Nicole was so sweet when she woke up from anesthesia.  She grabbed my hand and just kept saying "I love you so much" and "I missed you so much".  She couldn't open her eyes but had small tears in the corners of them.  At first they were tears of joy.  I knew it was only a matter of time before she asked me how it went.  I kept changing the subject by saying "Just close your eyes" or quickly asking her other questions to divert her attention.  After a few minutes she opened one eye, looked at me, and asked "Did it spread to the lymph nodes?"  I didn't have the heart to lie to her or divert her question.  I just looked her in the eye through tears in my own and said the words that we were hoping we wouldn't have to hear or say, "the cancer has spread to the lymph nodes".  She was still a little groggy from anesthesia but the news shattered her.  She just cried and repeated the same four phrases over and over, "Oh no love, I am so sad, I am so sorry, This is the worst."  For me personally that was one of the hardest moments for me during this whole cancer journey.  It absolutely broke my heart watching that news just crush her hopefulness.

After recovery we were able to go into the hospital room.  Nicole was in a lot of pain last night. To top it off she was nauceous from the morphine.  There's nothing quite like vomiting right after the meat in your chest cavity was ice cream scooped out of you.  It was hard to watch.  Finally around 1:00am she was given an anti-nausea medication that helped with the nausea which also helped her sleep.  We were both able to get a few hours of sleep with the nurse coming in every two hours to check on her.  It wasn't all doom and gloom, there was one fun thing from last night.  Nin's pee was Irish Green from the dye.  So that was fun.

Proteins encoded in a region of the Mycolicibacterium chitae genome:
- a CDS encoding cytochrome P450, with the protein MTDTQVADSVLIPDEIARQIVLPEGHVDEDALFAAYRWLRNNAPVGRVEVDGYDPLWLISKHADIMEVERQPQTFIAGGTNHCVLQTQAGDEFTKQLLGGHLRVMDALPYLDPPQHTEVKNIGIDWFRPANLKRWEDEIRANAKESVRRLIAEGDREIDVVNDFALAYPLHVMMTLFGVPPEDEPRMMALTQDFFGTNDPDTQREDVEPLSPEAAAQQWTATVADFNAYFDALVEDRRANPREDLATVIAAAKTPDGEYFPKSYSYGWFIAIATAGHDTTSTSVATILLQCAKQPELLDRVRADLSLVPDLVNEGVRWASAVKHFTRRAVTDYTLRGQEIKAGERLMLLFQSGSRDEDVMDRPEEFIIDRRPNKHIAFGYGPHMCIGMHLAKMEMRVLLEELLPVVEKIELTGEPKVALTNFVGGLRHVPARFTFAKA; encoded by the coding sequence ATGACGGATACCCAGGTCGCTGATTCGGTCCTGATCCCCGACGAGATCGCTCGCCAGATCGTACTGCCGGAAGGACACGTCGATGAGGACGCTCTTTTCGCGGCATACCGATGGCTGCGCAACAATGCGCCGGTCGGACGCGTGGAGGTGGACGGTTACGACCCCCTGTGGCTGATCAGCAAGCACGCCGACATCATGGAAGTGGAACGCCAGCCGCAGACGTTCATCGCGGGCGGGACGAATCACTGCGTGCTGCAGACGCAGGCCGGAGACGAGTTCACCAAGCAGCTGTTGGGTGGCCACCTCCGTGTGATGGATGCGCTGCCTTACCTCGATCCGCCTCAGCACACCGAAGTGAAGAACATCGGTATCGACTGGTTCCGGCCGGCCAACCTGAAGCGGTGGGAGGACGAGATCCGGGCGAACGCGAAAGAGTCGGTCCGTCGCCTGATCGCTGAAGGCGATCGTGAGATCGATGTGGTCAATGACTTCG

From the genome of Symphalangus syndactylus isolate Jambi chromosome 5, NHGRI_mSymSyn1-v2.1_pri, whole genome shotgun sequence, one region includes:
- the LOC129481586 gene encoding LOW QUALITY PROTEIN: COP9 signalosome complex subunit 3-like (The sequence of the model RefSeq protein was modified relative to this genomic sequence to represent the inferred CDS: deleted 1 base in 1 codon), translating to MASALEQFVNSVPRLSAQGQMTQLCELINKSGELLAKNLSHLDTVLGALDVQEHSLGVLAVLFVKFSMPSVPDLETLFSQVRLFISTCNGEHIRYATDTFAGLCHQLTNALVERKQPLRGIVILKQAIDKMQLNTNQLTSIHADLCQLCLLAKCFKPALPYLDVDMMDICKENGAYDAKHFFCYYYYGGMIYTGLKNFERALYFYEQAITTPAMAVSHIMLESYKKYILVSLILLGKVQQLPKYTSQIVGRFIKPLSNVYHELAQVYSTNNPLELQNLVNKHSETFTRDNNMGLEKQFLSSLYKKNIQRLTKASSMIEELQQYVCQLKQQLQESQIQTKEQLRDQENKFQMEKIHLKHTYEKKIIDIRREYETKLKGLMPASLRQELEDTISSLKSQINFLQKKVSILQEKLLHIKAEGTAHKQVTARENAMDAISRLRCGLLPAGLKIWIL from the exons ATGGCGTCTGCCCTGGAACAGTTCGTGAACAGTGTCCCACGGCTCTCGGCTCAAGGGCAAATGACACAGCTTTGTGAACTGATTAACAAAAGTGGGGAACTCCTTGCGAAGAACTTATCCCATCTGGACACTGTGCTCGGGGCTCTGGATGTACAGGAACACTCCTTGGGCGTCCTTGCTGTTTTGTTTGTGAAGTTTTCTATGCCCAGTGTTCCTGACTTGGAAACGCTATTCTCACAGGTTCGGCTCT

This morning Nicole woke up so happy and optimistic.  It was like she needed those few, crappy hours of sleep to rejuvenate and re-energize her soul.  I was blown away, I thought it would be doomsday when we woke up but it wasn't.  Her bright spirit and positive attitude continues to amaze me every day.  She could have easily woken up and had a pity party for herself but she didn't.  She made the choice to accept the results and prepare herself for the next steps like a complete and utter badass.  Which leads me to one of the best text messages of encouragement she received before surgery yesterday from her boss Adam.  Here it is in all its glory: